‘It will never happen to me’ is a common response among teens with their whole life ahead of them.
But those seemingly bullet-proof youths have been given a taste of “reality” in a special road accident exercise.
Ipswich Police District combined with Emergency Services to stage a simulated fatal traffic scene following a school graduation party.
Around 900 Year 12 Ipswich students attended the City Hope Church to take part in the exercise.
The students watched a party scene on the big screen before they were taken outside where an accident scenario is played out.
What they are confronted with is their fellow classmates covered in blood and dangling from the bonnet of a car crash.
Redbank Plains State High School student Maddison Needham (pictured below on left) said the scene had a significant impact.
“It makes it more real, especially when you see someone from your school, rather than just a stranger, sitting there in the crash. You can connect with it better, like wow that could be a friend or family member,” she said.
Redbank Plains State High School student Olivia MacGregor (pictured below on right) said it was good for P platers to see what can happen.
“It’s really emotional,” she said.
Ipswich District Crime Prevention Coordinator Sergeant Nadine Webster has been involved with the project since its inception 12 years ago.
“Unfortunately this is something that emergency services are having to deal with all too often and making these young people think about the life long consequences of the fatal five, including physical, psychological, financial and legal is so important,” she said.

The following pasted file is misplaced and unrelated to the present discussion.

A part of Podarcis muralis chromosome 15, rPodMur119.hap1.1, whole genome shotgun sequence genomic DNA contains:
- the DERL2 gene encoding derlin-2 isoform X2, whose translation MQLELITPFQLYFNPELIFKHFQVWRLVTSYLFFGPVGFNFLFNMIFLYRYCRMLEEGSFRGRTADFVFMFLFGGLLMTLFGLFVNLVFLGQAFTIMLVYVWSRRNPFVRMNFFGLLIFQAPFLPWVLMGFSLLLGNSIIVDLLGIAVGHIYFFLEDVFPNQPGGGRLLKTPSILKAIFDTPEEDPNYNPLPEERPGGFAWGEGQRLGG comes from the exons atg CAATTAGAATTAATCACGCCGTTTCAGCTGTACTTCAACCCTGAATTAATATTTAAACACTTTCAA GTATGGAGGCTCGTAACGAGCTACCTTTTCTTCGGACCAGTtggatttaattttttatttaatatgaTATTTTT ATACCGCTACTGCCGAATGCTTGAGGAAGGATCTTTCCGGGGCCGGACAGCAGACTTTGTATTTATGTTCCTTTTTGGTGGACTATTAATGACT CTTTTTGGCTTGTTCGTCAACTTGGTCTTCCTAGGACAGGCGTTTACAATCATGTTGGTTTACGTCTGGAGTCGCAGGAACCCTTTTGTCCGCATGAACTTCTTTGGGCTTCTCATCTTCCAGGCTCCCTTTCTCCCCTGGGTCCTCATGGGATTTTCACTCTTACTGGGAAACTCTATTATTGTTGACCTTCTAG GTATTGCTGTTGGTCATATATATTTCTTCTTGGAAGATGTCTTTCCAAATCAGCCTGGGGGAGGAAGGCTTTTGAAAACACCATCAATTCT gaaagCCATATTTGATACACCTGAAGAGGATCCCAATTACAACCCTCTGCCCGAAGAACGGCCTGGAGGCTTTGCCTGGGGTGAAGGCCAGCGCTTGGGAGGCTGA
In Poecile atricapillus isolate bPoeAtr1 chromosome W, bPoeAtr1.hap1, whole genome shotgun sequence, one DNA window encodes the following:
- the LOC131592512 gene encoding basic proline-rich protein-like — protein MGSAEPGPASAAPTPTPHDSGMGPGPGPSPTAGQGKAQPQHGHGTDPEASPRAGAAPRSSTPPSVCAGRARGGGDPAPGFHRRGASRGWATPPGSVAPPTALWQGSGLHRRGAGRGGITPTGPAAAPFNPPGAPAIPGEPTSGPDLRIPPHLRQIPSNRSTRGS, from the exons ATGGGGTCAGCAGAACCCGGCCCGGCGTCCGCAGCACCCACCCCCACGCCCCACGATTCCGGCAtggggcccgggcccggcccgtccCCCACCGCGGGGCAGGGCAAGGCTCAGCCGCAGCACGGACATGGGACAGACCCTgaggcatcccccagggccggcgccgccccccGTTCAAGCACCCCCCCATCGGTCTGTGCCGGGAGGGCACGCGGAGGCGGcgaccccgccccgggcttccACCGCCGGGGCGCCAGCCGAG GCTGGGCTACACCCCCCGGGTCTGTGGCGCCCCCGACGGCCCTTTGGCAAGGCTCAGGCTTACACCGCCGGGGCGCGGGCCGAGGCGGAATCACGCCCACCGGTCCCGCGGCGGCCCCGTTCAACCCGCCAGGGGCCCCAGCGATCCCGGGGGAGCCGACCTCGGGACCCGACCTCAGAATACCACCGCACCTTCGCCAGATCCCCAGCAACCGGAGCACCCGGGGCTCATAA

“The affect that road trauma can have on individuals, families and communities is highlighted as well as raising awareness of safe party strategies, rights and responsibilities at schoolies, healthy relationships, drugs and alcohol.”
After the students watch their friends being cut out of the crumpled vehicle, assessed by ambulance officers and the driver arrested for drug use, they head back inside where Kathy MacDonald (pictured below), from the Marcus MacDonald Charity, has a talk to them about what happens after an accident.
“I lost my son Marcus in a car crash when he was 19 years old,” she said.
“I get goose bumps when I watch the simulated crash and the emotions all come back so when I go inside to talk to the kids afterwards I’m talking from my heart, not from my head.”
Marcus and another backseat passenger died, so their lives were in the hands of the driver Mrs MacDonald said.
“I try to get through to them that it’s not just them (the driver). They need to be aware that if they have passengers and if anything happens to them they will be mourned and missed forever.
“It’s good for the children to hear about what happens after a crash and how the ripple effect affects everyone afterwards.”